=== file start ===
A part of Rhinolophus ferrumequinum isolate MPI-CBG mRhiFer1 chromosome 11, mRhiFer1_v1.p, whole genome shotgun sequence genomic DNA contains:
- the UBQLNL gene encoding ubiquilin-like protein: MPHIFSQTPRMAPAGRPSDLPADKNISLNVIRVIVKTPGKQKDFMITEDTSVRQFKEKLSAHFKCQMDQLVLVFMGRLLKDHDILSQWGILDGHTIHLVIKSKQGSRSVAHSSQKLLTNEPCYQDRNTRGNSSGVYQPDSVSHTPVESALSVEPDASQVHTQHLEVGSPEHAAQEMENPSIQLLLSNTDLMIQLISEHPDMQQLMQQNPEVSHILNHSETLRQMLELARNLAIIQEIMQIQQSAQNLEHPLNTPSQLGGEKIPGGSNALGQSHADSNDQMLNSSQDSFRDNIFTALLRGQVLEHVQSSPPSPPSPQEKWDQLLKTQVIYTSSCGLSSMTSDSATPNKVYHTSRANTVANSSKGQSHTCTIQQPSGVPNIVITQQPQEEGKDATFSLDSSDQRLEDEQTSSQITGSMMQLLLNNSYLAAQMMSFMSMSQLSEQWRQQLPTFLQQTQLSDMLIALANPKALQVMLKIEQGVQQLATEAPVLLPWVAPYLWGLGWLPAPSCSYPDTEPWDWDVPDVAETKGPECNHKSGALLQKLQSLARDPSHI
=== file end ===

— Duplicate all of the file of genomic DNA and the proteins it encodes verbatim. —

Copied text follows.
A part of Rhinolophus ferrumequinum isolate MPI-CBG mRhiFer1 chromosome 11, mRhiFer1_v1.p, whole genome shotgun sequence genomic DNA contains:
- the UBQLNL gene encoding ubiquilin-like protein: MPHIFSQTPRMAPAGRPSDLPADKNISLNVIRVIVKTPGKQKDFMITEDTSVRQFKEKLSAHFKCQMDQLVLVFMGRLLKDHDILSQWGILDGHTIHLVIKSKQGSRSVAHSSQKLLTNEPCYQDRNTRGNSSGVYQPDSVSHTPVESALSVEPDASQVHTQHLEVGSPEHAAQEMENPSIQLLLSNTDLMIQLISEHPDMQQLMQQNPEVSHILNHSETLRQMLELARNLAIIQEIMQIQQSAQNLEHPLNTPSQLGGEKIPGGSNALGQSHADSNDQMLNSSQDSFRDNIFTALLRGQVLEHVQSSPPSPPSPQEKWDQLLKTQVIYTSSCGLSSMTSDSATPNKVYHTSRANTVANSSKGQSHTCTIQQPSGVPNIVITQQPQEEGKDATFSLDSSDQRLEDEQTSSQITGSMMQLLLNNSYLAAQMMSFMSMSQLSEQWRQQLPTFLQQTQLSDMLIALANPKALQVMLKIEQGVQQLATEAPVLLPWVAPYLWGLGWLPAPSCSYPDTEPWDWDVPDVAETKGPECNHKSGALLQKLQSLARDPSHI